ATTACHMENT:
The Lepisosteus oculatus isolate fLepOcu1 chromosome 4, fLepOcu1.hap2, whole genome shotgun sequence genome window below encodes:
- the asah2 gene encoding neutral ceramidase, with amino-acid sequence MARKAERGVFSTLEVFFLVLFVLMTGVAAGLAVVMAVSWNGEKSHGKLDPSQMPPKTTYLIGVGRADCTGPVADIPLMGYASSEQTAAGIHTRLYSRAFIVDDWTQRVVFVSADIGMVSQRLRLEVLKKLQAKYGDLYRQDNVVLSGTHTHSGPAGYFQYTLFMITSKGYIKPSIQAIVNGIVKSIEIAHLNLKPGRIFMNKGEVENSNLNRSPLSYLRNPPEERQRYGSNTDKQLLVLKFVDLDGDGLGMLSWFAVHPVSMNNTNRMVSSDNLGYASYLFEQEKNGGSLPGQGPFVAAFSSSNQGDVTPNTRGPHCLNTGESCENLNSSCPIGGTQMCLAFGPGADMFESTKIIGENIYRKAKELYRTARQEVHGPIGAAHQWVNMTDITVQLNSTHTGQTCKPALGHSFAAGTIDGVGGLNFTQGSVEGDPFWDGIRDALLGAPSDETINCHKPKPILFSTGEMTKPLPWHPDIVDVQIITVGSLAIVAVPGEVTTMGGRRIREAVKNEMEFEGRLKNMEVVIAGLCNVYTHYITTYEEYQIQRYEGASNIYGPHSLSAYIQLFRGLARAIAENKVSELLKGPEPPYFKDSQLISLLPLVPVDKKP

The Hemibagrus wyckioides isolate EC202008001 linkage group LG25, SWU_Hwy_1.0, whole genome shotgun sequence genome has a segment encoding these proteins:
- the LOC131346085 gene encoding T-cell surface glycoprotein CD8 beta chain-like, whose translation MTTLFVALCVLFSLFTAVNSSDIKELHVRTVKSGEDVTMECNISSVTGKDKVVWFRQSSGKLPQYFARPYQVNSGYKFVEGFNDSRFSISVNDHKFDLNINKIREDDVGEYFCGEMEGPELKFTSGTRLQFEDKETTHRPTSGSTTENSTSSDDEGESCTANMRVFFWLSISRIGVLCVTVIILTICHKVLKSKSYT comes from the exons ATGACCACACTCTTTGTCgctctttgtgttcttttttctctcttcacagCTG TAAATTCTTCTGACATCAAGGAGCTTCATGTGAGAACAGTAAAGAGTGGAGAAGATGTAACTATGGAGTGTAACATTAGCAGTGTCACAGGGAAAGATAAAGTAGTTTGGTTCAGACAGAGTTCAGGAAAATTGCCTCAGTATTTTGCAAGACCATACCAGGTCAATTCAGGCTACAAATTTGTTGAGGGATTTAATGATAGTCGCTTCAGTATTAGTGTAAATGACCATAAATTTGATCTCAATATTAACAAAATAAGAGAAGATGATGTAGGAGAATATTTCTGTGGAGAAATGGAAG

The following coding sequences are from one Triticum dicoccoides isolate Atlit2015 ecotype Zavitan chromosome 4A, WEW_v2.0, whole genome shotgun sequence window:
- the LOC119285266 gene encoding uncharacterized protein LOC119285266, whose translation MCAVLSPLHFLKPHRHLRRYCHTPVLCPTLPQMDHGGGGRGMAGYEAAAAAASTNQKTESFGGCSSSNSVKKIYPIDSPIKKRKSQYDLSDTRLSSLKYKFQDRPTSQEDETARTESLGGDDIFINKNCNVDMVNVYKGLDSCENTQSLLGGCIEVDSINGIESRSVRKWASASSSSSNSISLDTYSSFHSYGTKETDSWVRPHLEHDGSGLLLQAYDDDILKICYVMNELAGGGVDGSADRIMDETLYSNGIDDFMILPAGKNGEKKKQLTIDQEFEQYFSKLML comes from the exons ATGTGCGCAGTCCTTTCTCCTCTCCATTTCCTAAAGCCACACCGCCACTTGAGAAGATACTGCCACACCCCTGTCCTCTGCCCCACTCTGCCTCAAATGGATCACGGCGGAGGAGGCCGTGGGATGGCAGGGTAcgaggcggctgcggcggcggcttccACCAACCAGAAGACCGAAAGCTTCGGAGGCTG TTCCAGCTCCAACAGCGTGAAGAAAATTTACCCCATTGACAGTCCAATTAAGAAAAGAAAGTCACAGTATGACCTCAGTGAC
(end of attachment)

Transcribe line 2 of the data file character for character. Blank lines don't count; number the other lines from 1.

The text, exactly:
- the asah2 gene encoding neutral ceramidase, with amino-acid sequence MARKAERGVFSTLEVFFLVLFVLMTGVAAGLAVVMAVSWNGEKSHGKLDPSQMPPKTTYLIGVGRADCTGPVADIPLMGYASSEQTAAGIHTRLYSRAFIVDDWTQRVVFVSADIGMVSQRLRLEVLKKLQAKYGDLYRQDNVVLSGTHTHSGPAGYFQYTLFMITSKGYIKPSIQAIVNGIVKSIEIAHLNLKPGRIFMNKGEVENSNLNRSPLSYLRNPPEERQRYGSNTDKQLLVLKFVDLDGDGLGMLSWFAVHPVSMNNTNRMVSSDNLGYASYLFEQEKNGGSLPGQGPFVAAFSSSNQGDVTPNTRGPHCLNTGESCENLNSSCPIGGTQMCLAFGPGADMFESTKIIGENIYRKAKELYRTARQEVHGPIGAAHQWVNMTDITVQLNSTHTGQTCKPALGHSFAAGTIDGVGGLNFTQGSVEGDPFWDGIRDALLGAPSDETINCHKPKPILFSTGEMTKPLPWHPDIVDVQIITVGSLAIVAVPGEVTTMGGRRIREAVKNEMEFEGRLKNMEVVIAGLCNVYTHYITTYEEYQIQRYEGASNIYGPHSLSAYIQLFRGLARAIAENKVSELLKGPEPPYFKDSQLISLLPLVPVDKKP